Blogging Blaffer

Meet the MFAs: Heather Bause

As Blaffer prepares to open the University of Houston School of Art 38th Master of Fine Arts Thesis Exhibition on April 8 (reception 7-9 p.m.; member/VIP preview 6 p.m.), we’re highlighting artworks by each of the dozen graduating and exhibiting artists along with his or her catalog statement. First up is Heather Bause:

Heather Bause, Let’s put it out, before the flames go higher, 2016. Neon Flashe and thread on bedsheet, 43” x 55”
Heather Bause, Let’s put it out, before the flames go higher, 2016. Neon Flashe and thread on bedsheet, 43” x 55”

I create sewn paintings from sections of abstract paintings made on domestic and commercial fabrics. Specifically, I use canvas, bed sheets and drapes. I fuse the domestic with the painterly tradition of painting by staining, mopping, throwing, printing, spraying, dragging, imprinting, brushing, washing and bleaching pigments onto fabrics, drop cloths and canvases forming expressive abstract patterns. The abstraction is both improvisational and gestural, whereas sewing is concerned with combining disparate visual languages. Retinal or optical effects in the fabrics create visually compelling imagery that reinforces visual discord. The finished, stitched paintings are an attempt to imbue a balance of restraint and aggression, beauty and power.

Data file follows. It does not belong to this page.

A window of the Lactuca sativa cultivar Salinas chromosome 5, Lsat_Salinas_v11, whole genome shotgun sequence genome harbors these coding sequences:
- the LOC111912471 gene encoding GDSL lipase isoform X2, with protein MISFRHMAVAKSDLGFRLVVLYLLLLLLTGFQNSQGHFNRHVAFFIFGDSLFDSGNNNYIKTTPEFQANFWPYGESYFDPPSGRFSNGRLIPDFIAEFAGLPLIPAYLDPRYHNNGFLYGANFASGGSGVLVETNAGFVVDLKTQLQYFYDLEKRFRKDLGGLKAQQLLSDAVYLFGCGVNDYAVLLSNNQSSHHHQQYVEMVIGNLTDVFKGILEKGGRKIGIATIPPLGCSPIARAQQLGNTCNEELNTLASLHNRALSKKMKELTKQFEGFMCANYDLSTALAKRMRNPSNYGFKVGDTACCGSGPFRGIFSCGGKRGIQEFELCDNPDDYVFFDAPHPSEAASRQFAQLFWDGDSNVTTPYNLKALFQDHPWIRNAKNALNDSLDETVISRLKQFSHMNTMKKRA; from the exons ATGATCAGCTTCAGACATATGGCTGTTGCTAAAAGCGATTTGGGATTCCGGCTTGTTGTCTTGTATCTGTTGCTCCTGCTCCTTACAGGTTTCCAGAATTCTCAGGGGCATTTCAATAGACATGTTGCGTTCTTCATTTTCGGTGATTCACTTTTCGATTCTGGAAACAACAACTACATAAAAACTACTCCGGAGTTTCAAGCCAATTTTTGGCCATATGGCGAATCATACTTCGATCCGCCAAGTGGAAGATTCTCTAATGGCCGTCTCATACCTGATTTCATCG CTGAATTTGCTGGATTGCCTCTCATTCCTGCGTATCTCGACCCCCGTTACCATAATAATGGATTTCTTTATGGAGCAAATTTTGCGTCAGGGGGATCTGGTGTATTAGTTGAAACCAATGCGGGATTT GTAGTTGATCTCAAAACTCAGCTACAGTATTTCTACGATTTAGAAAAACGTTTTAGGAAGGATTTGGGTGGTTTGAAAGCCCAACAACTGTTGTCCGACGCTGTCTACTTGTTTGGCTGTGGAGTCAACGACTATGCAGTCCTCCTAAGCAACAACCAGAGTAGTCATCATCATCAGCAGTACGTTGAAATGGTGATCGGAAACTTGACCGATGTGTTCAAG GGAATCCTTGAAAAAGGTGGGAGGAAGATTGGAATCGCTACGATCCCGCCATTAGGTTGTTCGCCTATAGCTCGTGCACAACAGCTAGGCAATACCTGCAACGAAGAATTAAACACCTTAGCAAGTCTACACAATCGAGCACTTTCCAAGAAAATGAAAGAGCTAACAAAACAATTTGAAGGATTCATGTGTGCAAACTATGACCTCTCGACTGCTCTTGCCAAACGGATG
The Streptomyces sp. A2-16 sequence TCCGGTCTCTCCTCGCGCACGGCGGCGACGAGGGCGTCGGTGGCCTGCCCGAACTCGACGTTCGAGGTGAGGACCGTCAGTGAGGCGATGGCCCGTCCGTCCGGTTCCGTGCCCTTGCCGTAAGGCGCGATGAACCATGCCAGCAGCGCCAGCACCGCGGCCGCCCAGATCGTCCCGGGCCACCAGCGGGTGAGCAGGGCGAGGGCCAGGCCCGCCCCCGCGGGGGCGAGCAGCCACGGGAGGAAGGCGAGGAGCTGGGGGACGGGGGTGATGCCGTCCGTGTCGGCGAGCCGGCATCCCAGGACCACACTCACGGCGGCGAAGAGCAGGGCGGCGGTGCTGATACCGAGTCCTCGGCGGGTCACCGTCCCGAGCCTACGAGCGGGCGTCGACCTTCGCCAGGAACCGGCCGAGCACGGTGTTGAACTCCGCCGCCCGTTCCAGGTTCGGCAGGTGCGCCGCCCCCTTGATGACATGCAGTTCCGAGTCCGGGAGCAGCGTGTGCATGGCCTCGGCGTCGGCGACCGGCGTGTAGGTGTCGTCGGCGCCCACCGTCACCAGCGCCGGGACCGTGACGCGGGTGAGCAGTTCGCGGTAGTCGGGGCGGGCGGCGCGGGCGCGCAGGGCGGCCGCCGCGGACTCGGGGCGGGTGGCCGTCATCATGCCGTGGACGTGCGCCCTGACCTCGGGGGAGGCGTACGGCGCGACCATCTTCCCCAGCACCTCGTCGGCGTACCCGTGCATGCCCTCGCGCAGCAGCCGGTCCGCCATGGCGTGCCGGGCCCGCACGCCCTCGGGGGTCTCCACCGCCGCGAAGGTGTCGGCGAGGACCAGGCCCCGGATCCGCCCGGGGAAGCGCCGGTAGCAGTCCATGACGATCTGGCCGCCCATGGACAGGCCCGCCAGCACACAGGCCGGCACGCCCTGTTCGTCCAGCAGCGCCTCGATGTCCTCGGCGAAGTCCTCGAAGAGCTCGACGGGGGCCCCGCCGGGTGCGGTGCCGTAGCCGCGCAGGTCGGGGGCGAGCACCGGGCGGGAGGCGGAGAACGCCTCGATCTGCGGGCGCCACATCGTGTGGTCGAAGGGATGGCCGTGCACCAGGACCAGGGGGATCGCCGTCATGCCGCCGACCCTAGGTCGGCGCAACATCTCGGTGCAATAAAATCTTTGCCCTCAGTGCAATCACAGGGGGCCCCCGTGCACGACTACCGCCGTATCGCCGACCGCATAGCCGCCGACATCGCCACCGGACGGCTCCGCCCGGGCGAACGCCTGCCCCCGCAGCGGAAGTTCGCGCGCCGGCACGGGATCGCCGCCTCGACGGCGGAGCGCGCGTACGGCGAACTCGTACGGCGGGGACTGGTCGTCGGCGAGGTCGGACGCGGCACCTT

The tools I choose to use are traditionally associated with feminine, domestic work and labor, and in context to the making of the paintings, challenge women’s traditional roles and that of motherhood. The new combinations are a metaphor for life, exposing the tense dualities inherent in being an artist, wife and mother.

The use of domestic, traditional, nostalgic and feminine imagery as subject matter challenges traditional cultural values and morals that define a woman’s domestic role. In my paintings I am addressing this history and building my own personal value system. I ask where our shared American feminine role models stem from and shed light on how idealized versions of perfection deleteriously contribute to American society in general, including the emotional, economical and psychological after-effects on families.


Phone: 713-743-9521
Mailing Address: Blaffer Art Museum
University of Houston
120 Fine Arts Building Houston, TX 77204